However, seven years later they finally settled in Leyton’s Brisbane Road, and after the Second World War their name was changed once again, this time to Leyton Orient (there was to be yet another change in 1966, when the ‘Leyton’ was dropped, only to return again in the 80s). Success on the field has been sparse; finishing top of the old Division Three (South) in 1955-56 was followed six years later with the runners-up slot behind Liverpool in Division Two, and an automatic place in the top division.
Unfortunately, once there the lack of quality in the team was cruelly exposed as they finished bottom of the table with only six wins, and ten points adrift of the side immediately above them – Manchester City. By 1966 Leyton Orient were back in Division Three.
However, rejuvenated under manager Jimmy Bloomfield they were Division Three Champions in 1969-70, and took up residency in Division Two until 1981-82, when they started a gentle slide which culminated with a place in the league’s fourth – and lowest – division by the middle of the decade.
Since then, two more promotions either side of a relegation have seen them occupying a position in League One (the old Division Three) since 2006.
The FA Cup has offered some glory without silverware. A memorable comeback from two goals down against Chelsea in 1972 led to a 3-2 victory and a place in the quarter-finals.
This was bettered in 1977-78 when a run fuelled by the goals of striker Peter Kitchen was only ended by Arsenal in the semi-final.
So, just what are Becchetti’s plans? He owns a club where, because of the aforementioned proximity to neighbours who consistently play at a higher level, there are problems attracting and retaining support (the average attendance last year, in a campaign in which they challenged for promotion until the very last kick, was still below five-and-a-half thousand).
The changing demographic of the area around the ground has further exacerbated these issues, with many life-long fans having moved out to the commuter towns in Essex, to be replaced by largely immigrant communi- ties who don’t appear to have an interest in, or perhaps don’t feel comfortable, following a football club.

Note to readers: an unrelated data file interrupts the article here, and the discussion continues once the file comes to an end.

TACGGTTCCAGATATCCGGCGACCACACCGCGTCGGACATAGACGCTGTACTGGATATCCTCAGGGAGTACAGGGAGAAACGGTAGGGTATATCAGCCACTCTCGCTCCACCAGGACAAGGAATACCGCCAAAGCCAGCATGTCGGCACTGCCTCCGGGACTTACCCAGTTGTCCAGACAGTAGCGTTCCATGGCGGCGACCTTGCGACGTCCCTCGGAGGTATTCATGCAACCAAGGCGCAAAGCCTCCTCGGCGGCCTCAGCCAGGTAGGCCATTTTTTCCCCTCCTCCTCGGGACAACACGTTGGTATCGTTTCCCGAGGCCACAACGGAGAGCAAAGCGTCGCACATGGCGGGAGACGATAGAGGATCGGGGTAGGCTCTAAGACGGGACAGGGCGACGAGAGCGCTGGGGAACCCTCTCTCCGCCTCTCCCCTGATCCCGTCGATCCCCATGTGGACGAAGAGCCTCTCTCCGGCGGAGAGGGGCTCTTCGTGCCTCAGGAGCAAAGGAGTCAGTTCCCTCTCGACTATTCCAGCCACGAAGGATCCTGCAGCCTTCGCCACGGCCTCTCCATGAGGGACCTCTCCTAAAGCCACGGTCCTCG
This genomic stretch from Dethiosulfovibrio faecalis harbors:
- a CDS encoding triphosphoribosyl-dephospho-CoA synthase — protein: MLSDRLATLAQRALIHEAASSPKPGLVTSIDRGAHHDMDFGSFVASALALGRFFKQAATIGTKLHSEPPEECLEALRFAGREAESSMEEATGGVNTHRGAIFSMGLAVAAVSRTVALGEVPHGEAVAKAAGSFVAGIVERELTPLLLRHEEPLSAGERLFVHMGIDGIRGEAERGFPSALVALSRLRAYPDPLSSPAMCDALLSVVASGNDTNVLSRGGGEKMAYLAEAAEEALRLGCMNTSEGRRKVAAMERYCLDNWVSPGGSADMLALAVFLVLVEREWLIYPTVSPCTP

In addition, ownership of the ground itself was retained by Hearn, although Becchetti claims that there is an option for the club to buy if they so wish at some stage in the future.
At the time of last summer’s takeover there was talk – from both Becchetti and Hearn – of expecting Orient to be playing in the Championship within a couple of years at most, and players such as Jobi McAnuff and Jay Simpson – with experience at a higher level – were brought in.
But the team’s form has remained patchy at best. Even accepting that League One this season – with the exception of the top four teams – is close points-wise, and while an extremely strong second half of the season might see Orient move away from the depths where they currently wallow, and – at a considerable stretch of the imagination – challenge for the lower two play-off spots, it seems more likely that the club’s hierarchy will be delighted to simply retain their place in the division this term.
The assault on the Championship will therefore almost certainly have to wait until next season at the very least, and the owner may be required to display so far unseen levels of patience when confronting the problems to be surmounted on the way.
On the day he passed the reins to Becchetti, Hearn stated that ‘it’s a good time to be a Leyton Orient supporter’. While not all of the fans will agree with him on this, there may be a number who now not only look a little more favourably at the relative stability of his days at the helm, but also know just how careful you should really be with your wishes.
Thanks for the cheque! Barry Hearn, right, is all smiles after selling Leyton Orient to Francesco Becchetti
Just two of the bosses this term, Mauro Milanese, left, and Fabio Liverani